If you have a scan (300 dpi) send it to me at lew.stringer@BTinternet.com

Marcus said...

I was a devoted Scorcher and Score reader and loved Nipper in particular.
I followed his progress through to Tiger and Scorcher and beyond. However, at a certain point the drawing of the strip was taken over by a different atist and it was nowhere near as good as the original which detracted from the story somewhat.

Anonymous said...

The league ladders & tabs free gift that came with issue 1 is one of the hardest 1st issue gifts to find -in any condition,nevermind un-touched.Interestingly,1970 is the only year that Shoot didn't giveaway their own trademark versions to mark the start of every new season. So,presumably,they didn't see it as a regular thing (for Shoot) when they brought out the launch set in Aug.1969,and had a rethink in 1971.

Anonymous said...

I bought this comic religiously every week, until near the end when my newsagent stopped stocking it. I loved it because it seemed to be half-way between a comic and a magazine.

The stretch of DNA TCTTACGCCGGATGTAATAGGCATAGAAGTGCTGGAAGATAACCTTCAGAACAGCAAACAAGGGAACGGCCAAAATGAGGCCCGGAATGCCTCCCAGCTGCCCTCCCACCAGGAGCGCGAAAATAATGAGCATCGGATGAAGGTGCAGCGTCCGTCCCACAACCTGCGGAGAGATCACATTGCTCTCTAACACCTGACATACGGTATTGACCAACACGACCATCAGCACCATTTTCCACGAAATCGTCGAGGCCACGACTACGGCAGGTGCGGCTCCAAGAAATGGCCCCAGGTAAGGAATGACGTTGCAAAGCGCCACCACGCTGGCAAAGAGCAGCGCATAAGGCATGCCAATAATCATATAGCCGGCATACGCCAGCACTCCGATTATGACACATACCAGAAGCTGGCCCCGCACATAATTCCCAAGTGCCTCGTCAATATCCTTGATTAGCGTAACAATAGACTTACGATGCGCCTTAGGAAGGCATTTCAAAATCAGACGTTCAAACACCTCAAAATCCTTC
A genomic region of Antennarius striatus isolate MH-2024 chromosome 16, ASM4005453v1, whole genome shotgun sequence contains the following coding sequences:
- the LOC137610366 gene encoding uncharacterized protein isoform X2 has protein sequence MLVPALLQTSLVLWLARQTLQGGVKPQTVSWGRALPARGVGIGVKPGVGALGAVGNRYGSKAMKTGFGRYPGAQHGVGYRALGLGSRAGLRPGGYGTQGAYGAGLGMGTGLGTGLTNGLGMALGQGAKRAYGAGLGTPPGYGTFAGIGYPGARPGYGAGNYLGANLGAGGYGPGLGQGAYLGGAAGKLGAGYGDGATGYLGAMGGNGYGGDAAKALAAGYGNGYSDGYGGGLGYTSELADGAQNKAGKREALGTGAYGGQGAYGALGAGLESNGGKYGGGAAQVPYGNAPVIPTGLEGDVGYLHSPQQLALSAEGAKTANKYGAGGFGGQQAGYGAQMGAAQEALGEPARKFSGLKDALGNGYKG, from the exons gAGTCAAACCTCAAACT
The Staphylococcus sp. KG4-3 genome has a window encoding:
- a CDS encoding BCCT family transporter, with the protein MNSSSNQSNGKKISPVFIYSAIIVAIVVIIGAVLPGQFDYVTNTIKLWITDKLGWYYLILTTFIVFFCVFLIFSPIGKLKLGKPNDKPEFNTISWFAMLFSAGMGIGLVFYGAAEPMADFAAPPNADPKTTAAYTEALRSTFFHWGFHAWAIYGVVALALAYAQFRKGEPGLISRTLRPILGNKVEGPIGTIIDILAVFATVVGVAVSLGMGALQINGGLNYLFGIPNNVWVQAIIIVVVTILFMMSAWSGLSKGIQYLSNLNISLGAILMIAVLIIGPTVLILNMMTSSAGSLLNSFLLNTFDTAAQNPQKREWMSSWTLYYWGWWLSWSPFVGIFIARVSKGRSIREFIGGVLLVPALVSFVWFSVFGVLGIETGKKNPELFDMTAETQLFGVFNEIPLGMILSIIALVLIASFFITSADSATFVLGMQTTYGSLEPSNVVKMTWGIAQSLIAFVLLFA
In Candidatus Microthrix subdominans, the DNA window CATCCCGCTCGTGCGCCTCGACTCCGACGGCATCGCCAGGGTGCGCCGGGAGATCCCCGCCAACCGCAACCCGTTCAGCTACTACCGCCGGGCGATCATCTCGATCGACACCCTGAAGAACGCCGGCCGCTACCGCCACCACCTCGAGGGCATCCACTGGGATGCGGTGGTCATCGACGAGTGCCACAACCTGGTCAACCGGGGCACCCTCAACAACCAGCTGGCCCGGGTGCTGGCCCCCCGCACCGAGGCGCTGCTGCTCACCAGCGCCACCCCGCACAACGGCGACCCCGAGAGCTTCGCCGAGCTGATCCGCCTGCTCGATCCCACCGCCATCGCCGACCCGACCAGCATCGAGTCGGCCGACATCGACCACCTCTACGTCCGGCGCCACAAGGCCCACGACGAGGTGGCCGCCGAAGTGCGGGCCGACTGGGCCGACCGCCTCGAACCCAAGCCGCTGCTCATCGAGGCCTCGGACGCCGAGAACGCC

Easily my favourite story was 'Phantom of the Forest', but because I missed the last few episodes I never found out what happened - can anybody tell me? I've been googling it since about 1999 and this website is the nearest I've got!

SCORE AND ROAR said...

SCORE AND ROAR commenced on the 19TH SEPTEMBER 1970 not the 12th as stated on your report.

Lew Stringer said...

19th September was the cover date. Back then (well, up until recently) comics were dated in advance. Issue one was published on Sept 12th.

Anonymous said...

I used to hate Nipper. He was dirty looking and I thought of him as a scruff

Lew Stringer said...

Yes, Solano Lopez had a knack of making all his characters look a bit grimy I think. Raven on the Wing being another example. I found it quite amusing myself, especially when compared to the clean cut heroes by other artists.

Anonymous said...

I have a complete set of 1972. Can someone give me any idea of what they are worth ??? They are in excellent condition. Also near full set of 70 and 71. I also have swag of others like like Scorcher ......
Lewis

Andy Scott said...